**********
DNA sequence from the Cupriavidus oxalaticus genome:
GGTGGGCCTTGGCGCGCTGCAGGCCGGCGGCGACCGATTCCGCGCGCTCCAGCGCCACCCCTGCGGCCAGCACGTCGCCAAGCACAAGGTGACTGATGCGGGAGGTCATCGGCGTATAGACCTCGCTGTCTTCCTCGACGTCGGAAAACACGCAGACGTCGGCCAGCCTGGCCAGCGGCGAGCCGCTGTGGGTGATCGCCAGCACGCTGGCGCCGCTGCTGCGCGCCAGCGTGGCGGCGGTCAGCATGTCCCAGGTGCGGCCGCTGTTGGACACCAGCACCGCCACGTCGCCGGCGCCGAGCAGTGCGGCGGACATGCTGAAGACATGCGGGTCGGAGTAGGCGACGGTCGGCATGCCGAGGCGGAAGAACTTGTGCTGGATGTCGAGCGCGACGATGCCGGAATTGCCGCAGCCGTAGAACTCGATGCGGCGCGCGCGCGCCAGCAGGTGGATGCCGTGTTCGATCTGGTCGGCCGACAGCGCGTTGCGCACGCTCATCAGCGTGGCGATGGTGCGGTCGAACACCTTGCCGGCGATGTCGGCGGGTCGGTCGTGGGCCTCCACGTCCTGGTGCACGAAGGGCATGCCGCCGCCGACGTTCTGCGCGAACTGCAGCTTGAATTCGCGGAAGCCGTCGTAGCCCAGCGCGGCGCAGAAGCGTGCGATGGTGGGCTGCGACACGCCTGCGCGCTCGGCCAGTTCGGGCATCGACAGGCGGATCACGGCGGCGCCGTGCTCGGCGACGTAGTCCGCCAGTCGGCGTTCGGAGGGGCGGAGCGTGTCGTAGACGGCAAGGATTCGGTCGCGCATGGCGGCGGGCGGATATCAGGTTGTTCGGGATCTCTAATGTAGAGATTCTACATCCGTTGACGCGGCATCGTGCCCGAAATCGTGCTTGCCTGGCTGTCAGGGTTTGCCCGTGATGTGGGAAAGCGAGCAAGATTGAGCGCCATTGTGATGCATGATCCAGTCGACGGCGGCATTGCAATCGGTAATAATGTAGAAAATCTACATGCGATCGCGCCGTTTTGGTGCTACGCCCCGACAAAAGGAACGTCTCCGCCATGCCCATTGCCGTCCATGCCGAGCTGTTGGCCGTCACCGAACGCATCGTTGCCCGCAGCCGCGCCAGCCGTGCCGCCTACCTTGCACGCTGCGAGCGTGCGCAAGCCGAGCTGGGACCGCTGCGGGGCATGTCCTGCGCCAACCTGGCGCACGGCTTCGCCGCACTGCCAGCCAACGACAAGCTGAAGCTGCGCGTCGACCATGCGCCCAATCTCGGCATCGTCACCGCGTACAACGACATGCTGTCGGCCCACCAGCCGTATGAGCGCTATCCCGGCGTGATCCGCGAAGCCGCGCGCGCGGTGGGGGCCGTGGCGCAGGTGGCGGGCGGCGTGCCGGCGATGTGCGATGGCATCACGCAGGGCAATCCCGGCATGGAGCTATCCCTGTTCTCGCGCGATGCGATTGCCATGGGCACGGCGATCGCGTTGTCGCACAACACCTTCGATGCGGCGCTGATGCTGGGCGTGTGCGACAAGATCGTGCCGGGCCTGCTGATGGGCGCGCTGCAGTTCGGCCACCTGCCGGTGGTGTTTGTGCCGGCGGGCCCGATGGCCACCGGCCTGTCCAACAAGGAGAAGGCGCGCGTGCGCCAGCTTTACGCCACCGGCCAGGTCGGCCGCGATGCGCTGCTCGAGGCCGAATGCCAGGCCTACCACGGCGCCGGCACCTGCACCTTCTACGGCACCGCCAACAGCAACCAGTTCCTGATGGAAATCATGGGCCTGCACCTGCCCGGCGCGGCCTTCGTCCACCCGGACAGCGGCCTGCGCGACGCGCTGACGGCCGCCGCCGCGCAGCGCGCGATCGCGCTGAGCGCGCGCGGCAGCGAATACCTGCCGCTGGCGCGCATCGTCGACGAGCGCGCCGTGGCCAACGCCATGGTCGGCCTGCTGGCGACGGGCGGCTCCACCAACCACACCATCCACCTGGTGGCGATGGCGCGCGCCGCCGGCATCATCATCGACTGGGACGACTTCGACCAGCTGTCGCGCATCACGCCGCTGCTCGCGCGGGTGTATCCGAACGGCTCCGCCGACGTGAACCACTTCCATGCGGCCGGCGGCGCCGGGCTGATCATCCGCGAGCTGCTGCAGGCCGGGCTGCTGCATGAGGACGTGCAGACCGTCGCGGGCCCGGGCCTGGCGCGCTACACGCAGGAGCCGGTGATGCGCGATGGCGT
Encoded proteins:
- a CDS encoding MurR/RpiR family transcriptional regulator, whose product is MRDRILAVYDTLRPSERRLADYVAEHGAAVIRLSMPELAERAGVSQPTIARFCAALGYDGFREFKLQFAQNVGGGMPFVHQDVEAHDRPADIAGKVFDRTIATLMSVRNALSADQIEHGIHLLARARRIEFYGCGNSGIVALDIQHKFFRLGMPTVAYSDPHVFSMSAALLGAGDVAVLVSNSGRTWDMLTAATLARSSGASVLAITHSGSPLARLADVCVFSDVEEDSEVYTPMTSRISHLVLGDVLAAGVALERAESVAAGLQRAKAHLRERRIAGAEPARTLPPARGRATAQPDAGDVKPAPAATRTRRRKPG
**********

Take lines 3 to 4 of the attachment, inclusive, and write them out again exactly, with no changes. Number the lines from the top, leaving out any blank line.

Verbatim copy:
Encoded proteins:
- a CDS encoding MurR/RpiR family transcriptional regulator, whose product is MRDRILAVYDTLRPSERRLADYVAEHGAAVIRLSMPELAERAGVSQPTIARFCAALGYDGFREFKLQFAQNVGGGMPFVHQDVEAHDRPADIAGKVFDRTIATLMSVRNALSADQIEHGIHLLARARRIEFYGCGNSGIVALDIQHKFFRLGMPTVAYSDPHVFSMSAALLGAGDVAVLVSNSGRTWDMLTAATLARSSGASVLAITHSGSPLARLADVCVFSDVEEDSEVYTPMTSRISHLVLGDVLAAGVALERAESVAAGLQRAKAHLRERRIAGAEPARTLPPARGRATAQPDAGDVKPAPAATRTRRRKPG